Doug Leier, Published October 09 2012
Leier: Pheasant prospects in fall look promising
While deer and ducks are native species, sometimes I wonder why the exotic ring-necked pheasant continues to occupy a spot close to the top of hunting favorites.
For some, it’s an upland hunt in what for many is a favorite time of year – fall – with its crisp mornings, gorgeous prairie sounds and wide open landscapes. I can go pheasant hunting and not see a bird, and it doesn’t bother me one bit.
And if you’ve ever had pheasant grilled, stir-fried, deep-fried or roasted, odds are the taste of the bird’s light meat has created a desire for more.
Put these all together and you can see why people enjoy hunting pheasants.
Consider the latest statistics. Last fall more than 80,000 resident and nonresident hunters bagged about 680,000 roosters, or just over eight birds per hunter for the season.
The number of hunters last year was actually down a bit from 2010, but the mild fall and early winter led to pleasant late-season opportunities right up to the last weekend. So even though hunter numbers were down some, the nice weather meant many more hunting trips and that led to an increase in harvest.
Since the mild weather also continued through the winter, pheasant mortality was minimal. Favorable weather for pheasant nesting and brood reading followed in spring and summer, which warranted a positive outlook for this fall.
Stan Kohn, upland game management supervisor for the North Dakota Game and Fish Department, said the late-summer brood survey indicated pheasants are up 59 percent statewide from last year. In addition, brood observations were up 65 percent, and the average brood size was up 16 percent.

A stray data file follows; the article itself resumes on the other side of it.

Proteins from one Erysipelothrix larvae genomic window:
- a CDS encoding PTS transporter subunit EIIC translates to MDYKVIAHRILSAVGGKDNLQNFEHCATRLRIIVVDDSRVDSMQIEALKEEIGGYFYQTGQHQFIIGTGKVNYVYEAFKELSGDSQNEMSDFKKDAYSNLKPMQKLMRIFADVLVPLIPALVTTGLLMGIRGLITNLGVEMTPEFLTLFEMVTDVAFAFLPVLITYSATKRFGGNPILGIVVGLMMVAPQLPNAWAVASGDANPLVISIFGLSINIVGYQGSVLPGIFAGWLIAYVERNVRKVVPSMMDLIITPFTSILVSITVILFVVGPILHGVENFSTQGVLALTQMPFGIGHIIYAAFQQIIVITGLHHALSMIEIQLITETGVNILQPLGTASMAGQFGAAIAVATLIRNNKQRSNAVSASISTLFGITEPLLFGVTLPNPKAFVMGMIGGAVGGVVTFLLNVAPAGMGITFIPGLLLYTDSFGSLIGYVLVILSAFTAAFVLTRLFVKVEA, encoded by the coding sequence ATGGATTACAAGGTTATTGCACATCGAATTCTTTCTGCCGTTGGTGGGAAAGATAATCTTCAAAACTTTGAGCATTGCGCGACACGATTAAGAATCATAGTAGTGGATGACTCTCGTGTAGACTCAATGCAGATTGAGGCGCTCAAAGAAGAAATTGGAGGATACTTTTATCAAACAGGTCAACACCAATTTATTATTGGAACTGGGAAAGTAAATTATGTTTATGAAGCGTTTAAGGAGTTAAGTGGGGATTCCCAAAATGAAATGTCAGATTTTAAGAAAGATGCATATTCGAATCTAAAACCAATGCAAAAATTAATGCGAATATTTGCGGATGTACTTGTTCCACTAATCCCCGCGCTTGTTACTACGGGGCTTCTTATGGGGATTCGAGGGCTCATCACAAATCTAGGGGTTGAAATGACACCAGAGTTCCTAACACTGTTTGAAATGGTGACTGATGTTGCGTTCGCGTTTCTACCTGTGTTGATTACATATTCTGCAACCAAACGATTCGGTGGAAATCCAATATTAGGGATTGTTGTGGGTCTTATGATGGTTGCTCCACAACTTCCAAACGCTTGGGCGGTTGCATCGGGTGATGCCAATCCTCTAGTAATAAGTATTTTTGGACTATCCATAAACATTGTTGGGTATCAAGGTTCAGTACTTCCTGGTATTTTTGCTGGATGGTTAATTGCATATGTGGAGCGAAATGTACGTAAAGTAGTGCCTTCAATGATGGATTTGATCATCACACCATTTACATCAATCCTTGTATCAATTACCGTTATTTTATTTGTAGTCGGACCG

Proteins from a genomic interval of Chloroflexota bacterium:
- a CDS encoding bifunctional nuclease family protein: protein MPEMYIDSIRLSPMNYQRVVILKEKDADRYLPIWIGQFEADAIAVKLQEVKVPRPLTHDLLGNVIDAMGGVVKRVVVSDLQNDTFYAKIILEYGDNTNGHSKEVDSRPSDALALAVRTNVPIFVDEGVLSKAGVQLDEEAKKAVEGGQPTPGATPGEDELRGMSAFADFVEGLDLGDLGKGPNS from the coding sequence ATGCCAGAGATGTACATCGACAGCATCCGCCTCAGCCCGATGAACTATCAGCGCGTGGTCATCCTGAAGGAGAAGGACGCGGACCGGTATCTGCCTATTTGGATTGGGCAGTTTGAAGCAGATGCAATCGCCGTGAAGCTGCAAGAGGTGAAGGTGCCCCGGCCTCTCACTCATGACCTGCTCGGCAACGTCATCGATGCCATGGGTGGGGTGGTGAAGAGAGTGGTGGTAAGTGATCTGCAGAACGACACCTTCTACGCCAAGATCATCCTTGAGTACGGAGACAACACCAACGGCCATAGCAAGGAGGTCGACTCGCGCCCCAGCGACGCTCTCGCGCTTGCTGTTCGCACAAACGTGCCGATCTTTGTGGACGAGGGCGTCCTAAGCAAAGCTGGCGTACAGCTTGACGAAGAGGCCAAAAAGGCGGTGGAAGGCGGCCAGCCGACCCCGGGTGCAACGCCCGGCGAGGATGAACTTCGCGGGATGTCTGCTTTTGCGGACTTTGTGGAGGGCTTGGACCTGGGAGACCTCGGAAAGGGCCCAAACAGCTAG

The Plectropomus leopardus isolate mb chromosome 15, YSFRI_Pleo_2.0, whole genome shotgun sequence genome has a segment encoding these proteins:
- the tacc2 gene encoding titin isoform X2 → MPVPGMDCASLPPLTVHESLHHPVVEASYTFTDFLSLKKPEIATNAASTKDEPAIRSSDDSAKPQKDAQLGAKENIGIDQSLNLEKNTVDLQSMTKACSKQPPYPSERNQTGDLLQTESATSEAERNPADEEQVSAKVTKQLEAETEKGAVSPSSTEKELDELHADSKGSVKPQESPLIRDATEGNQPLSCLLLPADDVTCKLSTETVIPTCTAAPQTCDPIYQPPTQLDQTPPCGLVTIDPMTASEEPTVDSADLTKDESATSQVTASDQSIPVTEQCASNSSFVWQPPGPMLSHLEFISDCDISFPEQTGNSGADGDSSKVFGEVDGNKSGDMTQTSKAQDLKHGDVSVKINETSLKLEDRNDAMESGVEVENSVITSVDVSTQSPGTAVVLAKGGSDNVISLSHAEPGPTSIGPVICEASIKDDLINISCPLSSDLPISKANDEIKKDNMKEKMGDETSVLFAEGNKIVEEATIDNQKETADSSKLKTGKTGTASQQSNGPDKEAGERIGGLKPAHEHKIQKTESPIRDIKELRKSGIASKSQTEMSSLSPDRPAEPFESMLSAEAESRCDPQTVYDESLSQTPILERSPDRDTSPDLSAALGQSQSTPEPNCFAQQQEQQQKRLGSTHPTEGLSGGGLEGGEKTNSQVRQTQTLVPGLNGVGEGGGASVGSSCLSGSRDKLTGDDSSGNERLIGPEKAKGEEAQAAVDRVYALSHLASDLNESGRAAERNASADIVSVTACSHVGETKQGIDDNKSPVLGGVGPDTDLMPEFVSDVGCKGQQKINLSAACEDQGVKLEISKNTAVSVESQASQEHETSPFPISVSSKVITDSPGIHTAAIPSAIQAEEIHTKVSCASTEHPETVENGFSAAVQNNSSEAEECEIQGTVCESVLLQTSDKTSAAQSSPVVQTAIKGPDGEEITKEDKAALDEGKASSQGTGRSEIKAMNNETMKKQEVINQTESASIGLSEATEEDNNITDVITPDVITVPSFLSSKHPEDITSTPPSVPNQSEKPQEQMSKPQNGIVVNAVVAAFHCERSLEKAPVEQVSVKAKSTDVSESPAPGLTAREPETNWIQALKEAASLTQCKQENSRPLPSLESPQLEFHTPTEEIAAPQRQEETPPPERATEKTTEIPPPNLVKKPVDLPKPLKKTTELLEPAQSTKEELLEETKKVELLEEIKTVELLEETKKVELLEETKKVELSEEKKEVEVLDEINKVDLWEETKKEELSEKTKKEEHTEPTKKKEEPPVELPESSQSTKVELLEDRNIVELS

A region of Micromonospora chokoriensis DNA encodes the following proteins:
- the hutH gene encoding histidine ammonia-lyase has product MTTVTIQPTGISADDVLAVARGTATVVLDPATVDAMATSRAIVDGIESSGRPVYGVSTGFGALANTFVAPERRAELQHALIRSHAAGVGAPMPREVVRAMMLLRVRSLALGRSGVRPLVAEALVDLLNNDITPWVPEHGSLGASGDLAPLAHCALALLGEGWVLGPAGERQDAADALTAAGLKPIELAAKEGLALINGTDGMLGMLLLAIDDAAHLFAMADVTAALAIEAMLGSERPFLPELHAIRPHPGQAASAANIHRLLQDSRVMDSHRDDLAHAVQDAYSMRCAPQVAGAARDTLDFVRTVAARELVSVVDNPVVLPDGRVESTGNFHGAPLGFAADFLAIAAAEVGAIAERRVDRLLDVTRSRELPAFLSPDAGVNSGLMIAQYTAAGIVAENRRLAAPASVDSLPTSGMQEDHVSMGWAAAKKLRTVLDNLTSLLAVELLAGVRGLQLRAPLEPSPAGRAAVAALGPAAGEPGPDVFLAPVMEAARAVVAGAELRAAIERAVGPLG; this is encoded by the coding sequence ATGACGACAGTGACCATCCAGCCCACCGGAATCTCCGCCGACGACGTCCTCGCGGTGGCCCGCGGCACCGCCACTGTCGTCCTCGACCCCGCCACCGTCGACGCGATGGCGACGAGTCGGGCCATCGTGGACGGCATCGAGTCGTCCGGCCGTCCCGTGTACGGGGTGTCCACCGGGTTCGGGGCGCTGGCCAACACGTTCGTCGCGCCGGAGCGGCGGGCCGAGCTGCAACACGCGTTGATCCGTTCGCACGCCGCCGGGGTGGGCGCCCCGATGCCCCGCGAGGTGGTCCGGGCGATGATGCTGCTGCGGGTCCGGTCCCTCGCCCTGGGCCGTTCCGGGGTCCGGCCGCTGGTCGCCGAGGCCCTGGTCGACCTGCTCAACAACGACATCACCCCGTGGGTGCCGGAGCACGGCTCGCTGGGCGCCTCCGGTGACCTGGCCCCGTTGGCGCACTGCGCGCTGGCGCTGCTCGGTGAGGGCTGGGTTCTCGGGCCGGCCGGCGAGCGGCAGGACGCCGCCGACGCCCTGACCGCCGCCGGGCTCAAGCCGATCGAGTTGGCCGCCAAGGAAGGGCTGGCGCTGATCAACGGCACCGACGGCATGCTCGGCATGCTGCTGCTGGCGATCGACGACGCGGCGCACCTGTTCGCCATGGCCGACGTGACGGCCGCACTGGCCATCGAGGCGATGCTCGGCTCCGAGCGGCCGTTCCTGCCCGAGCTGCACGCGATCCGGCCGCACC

Statistics from southwestern North Dakota indicate the number of birds observed was up 30 percent from 2011. “A stronger breeding population this spring coupled with good production should provide hunters with plenty of birds and a good number of young birds this fall,” Kohn said
Bird numbers in the southeast were up 134 percent from last year, and in the northwest, bird numbers were up 258 percent. However, Kohn said that hunters should temper expectations a bit because pheasant numbers in both districts were low last year. “There will be some areas where pheasant hunting will be slow,” Kohn said.
The increase in pheasant numbers from last year is encouraging, Kohn said, but hunters may notice some landscape changes this fall as Conservation Reserve Program contracts have expired, and emergency haying was allowed on some other CRP tracts because of drought conditions.
Those factors will reduce potential for pheasant population growth in future years, but hunters should find good opportunities for success in much of the state this fall.
Leier, a biologist for the North Dakota Game and Fish Department in West Fargo, can be reached at firstname.lastname@example.org Leier’s blog can be found online